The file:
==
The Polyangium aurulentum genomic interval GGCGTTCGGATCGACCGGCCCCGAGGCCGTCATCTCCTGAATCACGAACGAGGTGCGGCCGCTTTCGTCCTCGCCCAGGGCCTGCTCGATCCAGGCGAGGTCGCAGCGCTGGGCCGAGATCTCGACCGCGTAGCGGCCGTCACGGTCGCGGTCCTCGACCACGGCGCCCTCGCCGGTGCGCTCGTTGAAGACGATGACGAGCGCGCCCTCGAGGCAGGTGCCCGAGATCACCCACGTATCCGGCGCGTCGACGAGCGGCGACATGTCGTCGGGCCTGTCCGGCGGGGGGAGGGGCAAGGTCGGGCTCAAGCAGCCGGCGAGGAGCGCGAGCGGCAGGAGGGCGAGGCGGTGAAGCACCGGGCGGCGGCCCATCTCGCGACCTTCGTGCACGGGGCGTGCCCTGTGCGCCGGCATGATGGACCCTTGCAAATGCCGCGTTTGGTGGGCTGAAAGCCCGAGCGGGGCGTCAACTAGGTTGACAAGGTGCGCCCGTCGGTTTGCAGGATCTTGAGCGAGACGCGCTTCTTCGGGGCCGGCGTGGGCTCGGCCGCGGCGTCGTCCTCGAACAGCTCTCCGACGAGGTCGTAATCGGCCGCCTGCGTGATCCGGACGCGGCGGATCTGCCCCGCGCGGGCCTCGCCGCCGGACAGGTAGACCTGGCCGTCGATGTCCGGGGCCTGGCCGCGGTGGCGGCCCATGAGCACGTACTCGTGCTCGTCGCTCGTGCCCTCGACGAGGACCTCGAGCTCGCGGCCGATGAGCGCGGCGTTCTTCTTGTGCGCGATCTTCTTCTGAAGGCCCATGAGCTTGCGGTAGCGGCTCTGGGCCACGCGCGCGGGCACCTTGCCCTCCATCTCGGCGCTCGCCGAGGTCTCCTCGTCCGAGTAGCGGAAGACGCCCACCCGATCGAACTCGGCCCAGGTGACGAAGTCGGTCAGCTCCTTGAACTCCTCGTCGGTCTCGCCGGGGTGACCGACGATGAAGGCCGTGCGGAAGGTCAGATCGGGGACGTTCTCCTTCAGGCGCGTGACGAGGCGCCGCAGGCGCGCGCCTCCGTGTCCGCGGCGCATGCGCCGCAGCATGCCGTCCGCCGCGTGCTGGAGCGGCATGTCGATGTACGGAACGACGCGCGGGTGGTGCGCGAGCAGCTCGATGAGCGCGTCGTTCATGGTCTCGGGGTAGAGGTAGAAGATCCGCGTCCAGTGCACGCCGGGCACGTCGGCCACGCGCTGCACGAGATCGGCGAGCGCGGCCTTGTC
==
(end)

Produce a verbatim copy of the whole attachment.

The Polyangium aurulentum genomic interval GGCGTTCGGATCGACCGGCCCCGAGGCCGTCATCTCCTGAATCACGAACGAGGTGCGGCCGCTTTCGTCCTCGCCCAGGGCCTGCTCGATCCAGGCGAGGTCGCAGCGCTGGGCCGAGATCTCGACCGCGTAGCGGCCGTCACGGTCGCGGTCCTCGACCACGGCGCCCTCGCCGGTGCGCTCGTTGAAGACGATGACGAGCGCGCCCTCGAGGCAGGTGCCCGAGATCACCCACGTATCCGGCGCGTCGACGAGCGGCGACATGTCGTCGGGCCTGTCCGGCGGGGGGAGGGGCAAGGTCGGGCTCAAGCAGCCGGCGAGGAGCGCGAGCGGCAGGAGGGCGAGGCGGTGAAGCACCGGGCGGCGGCCCATCTCGCGACCTTCGTGCACGGGGCGTGCCCTGTGCGCCGGCATGATGGACCCTTGCAAATGCCGCGTTTGGTGGGCTGAAAGCCCGAGCGGGGCGTCAACTAGGTTGACAAGGTGCGCCCGTCGGTTTGCAGGATCTTGAGCGAGACGCGCTTCTTCGGGGCCGGCGTGGGCTCGGCCGCGGCGTCGTCCTCGAACAGCTCTCCGACGAGGTCGTAATCGGCCGCCTGCGTGATCCGGACGCGGCGGATCTGCCCCGCGCGGGCCTCGCCGCCGGACAGGTAGACCTGGCCGTCGATGTCCGGGGCCTGGCCGCGGTGGCGGCCCATGAGCACGTACTCGTGCTCGTCGCTCGTGCCCTCGACGAGGACCTCGAGCTCGCGGCCGATGAGCGCGGCGTTCTTCTTGTGCGCGATCTTCTTCTGAAGGCCCATGAGCTTGCGGTAGCGGCTCTGGGCCACGCGCGCGGGCACCTTGCCCTCCATCTCGGCGCTCGCCGAGGTCTCCTCGTCCGAGTAGCGGAAGACGCCCACCCGATCGAACTCGGCCCAGGTGACGAAGTCGGTCAGCTCCTTGAACTCCTCGTCGGTCTCGCCGGGGTGACCGACGATGAAGGCCGTGCGGAAGGTCAGATCGGGGACGTTCTCCTTCAGGCGCGTGACGAGGCGCCGCAGGCGCGCGCCTCCGTGTCCGCGGCGCATGCGCCGCAGCATGCCGTCCGCCGCGTGCTGGAGCGGCATGTCGATGTACGGAACGACGCGCGGGTGGTGCGCGAGCAGCTCGATGAGCGCGTCGTTCATGGTCTCGGGGTAGAGGTAGAAGATCCGCGTCCAGTGCACGCCGGGCACGTCGGCCACGCGCTGCACGAGATCGGCGAGCGCGGCCTTGTC